Yale Bible Study on Romans, with David L. Bartlett and Harold W. Attridge

Over eight videos, David L. Bartlett (Yale Divinity School) and Harold W. Attridge (Yale Divinity School) discuss Paul’s letter to the Romans.

The conversation is part of the Yale Bible Study Series presented in cooperation with The Congregational Church of New Canaan in New Canaan, CT.

The videos are accompanied by study materials on Romans, made available by the Congregational Church of New Canaan.

Romans, 1-3: Big Human Problem, Bigger Divine Solution

 

Romans, 4: Faith’s Poster Boy

Romans, 5: Living in Hope

Romans, 6: New Lord, New Life

Romans, 7-8: From Flesh to Spirit

Romans, 9-11: History Matters

Romans, 12-13: The Transformed Community

Romans, 14-16: The Generous Welcome

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Yale Bible Study on Mark, with David L. Bartlett and Allen R. Hilton

Over eight videos, David L. Bartlett (Yale Divinity School) and Minister Allen R. Hilton discuss the Gospel of Mark.

The conversation is part of the Yale Bible Study Series presented in cooperation with The Congregational Church of New Canaan in New Canaan, CT.

The videos are accompanied by study materials on the Gospel of Mark, made available by the Congregational Church of New Canaan.

Mark, 1:1-3:35: Popularity Breeds Contempt

Mark, 3:7 – 4:34: What Kinds of Kingdom?

Mark, 4:35 – 6:29: Jesus, Thou Art All Compassion

Mark, 6:30 – 8:26: Dense Disciples?

Mark, 8:27 – 10:52: Who is He? Who are We?

Mark, 11:1 – 13:36: A Healthy Insomnia?

Mark, 14:1 – 15:47: A Soldier’s Epiphany

Mark, 16:1 – 8: The Empty Tomb Effect

Yale Bible Study on Revelation, with Harold W. Attridge and David L. Bartlett

Over eight videos, Harold W. Attridge (Yale Divinity School) and David L. Bartlett (Yale Divinity School) discuss the book of Revelation.

The conversation is part of the Yale Bible Study Series presented in cooperation with The Congregational Church of New Canaan in New Canaan, CT.

The videos are accompanied by study materials on Revelation, made available by the Congregational Church of New Canaan.

Yale Bible Study on Hebrews, with Harold W. Attridge and David L. Bartlett

Over eight videos, Harold W. Attridge (Yale Divinity School) and David L. Bartlett (Yale Divinity School) discuss the book of Hebrews.

The conversation is part of the Yale Bible Study Series presented in cooperation with The Congregational Church of New Canaan in New Canaan, CT.

The videos are accompanied by study materials on Hebrews, made available by the Congregational Church of New Canaan.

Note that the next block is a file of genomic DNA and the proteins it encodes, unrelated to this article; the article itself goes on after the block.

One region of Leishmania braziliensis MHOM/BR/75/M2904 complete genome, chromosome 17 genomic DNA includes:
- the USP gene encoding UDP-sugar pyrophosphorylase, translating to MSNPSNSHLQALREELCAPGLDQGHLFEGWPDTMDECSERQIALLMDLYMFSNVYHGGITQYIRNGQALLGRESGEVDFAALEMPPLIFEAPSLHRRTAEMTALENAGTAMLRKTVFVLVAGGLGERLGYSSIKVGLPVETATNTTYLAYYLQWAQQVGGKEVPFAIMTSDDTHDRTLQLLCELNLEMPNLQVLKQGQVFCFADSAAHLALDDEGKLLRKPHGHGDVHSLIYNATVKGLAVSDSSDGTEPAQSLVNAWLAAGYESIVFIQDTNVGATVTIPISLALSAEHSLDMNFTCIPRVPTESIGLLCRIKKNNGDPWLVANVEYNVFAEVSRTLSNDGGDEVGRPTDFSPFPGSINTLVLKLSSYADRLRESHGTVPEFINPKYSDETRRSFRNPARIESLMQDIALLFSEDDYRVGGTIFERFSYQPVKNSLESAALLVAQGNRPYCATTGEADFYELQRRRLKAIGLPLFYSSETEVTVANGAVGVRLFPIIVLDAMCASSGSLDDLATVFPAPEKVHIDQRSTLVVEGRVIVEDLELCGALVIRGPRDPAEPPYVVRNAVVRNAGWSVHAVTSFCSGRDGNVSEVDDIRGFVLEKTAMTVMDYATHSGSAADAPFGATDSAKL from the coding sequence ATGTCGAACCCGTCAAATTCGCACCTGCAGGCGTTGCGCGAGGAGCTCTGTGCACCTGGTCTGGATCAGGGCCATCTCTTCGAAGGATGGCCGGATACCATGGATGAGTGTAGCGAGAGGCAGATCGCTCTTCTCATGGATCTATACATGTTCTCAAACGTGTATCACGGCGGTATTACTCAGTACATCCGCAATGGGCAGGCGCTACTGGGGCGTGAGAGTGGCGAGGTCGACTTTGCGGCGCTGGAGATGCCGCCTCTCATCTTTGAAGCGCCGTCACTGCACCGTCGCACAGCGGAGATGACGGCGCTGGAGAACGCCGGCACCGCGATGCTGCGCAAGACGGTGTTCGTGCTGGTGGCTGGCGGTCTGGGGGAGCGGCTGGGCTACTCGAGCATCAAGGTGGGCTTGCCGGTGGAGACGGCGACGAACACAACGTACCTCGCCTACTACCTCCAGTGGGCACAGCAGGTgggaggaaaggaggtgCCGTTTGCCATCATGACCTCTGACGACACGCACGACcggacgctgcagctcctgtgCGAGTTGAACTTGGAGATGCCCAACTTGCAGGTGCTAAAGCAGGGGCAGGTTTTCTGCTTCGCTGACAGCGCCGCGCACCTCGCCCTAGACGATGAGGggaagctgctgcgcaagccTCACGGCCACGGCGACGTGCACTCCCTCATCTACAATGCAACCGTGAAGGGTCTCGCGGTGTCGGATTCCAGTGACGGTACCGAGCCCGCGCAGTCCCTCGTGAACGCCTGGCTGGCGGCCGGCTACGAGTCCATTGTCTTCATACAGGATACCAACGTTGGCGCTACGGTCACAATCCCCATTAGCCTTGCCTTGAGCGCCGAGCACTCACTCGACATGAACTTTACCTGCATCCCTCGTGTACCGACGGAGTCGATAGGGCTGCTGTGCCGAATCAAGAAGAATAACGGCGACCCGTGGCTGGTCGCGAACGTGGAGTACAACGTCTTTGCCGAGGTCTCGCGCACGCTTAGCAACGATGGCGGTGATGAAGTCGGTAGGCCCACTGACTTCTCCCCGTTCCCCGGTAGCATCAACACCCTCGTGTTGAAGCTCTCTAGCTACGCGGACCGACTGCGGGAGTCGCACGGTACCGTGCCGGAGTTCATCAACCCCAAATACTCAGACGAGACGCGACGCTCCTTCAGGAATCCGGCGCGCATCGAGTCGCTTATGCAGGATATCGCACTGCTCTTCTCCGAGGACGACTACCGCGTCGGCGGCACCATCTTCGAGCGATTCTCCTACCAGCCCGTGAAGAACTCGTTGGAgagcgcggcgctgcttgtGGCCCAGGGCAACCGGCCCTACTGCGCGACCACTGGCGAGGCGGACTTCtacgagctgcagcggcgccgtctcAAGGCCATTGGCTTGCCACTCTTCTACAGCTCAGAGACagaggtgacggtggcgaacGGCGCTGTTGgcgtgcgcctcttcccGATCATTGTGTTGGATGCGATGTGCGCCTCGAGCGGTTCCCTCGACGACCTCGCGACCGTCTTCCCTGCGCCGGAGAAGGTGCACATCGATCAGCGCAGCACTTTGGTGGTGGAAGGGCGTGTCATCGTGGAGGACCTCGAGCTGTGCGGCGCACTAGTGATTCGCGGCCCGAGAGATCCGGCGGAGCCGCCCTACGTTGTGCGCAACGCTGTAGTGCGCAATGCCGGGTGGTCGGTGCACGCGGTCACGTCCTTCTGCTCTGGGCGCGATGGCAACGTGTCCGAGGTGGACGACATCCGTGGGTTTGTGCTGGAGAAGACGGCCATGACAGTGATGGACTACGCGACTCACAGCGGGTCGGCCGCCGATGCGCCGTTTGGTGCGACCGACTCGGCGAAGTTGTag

Yale Bible Study on 1 Corinthians, with David L. Bartlett and Harold W. Attridge

Over nine videos, Professor Harold W. Attridge (Yale Divinity School) and Professor Emeritus David L. Bartlett (Yale Divinity School) discuss 1 Corinthians.

The conversation is part of the Yale Bible Study Series presented in cooperation with The Congregational Church of New Canaan in New Canaan, CT.

The videos are accompanied by study materials 1 Corinthians, made available by the Congregational Church of New Canaan.

Yale Bible Study on John, with David L. Bartlett and Harold W. Attridge

Over eight videos, Professor Harold W. Attridge (Yale Divinity School) and Professor Emeritus David L. Bartlett (Yale Divinity School) discuss the Gospel of John.

The conversation is part of the Yale Bible Study Series presented in cooperation with The Congregational Church of New Canaan in New Canaan, CT.

The videos are accompanied by study materials on John, made available by the Congregational Church of New Canaan.

Yale Bible Study on Luke, with David L. Bartlett and Harold W. Attridge

Over eight videos, Professor Harold W. Attridge (Yale Divinity School) and Professor Emeritus David L. Bartlett (Yale Divinity School) discuss the Gospel of Luke.

The conversation is part of the Yale Bible Study Series presented in cooperation with The Congregational Church of New Canaan in New Canaan, CT.

The videos are accompanied by study materials on Luke, made available by the Congregational Church of New Canaan.

Douglas Moo: Two-Day Intensive Course on Galatians

In July 2014, Professor Douglas J. Moo (Wheaton College) presented his perspective on Galatians, in a two-day intensive course called ‘Galatians: a Letter for Today’, held at Oak Hill College, London.

Douglas J. Moo is the author of the 2013 Baker Exegetical Commentary on Galatians.

Moo-Galatians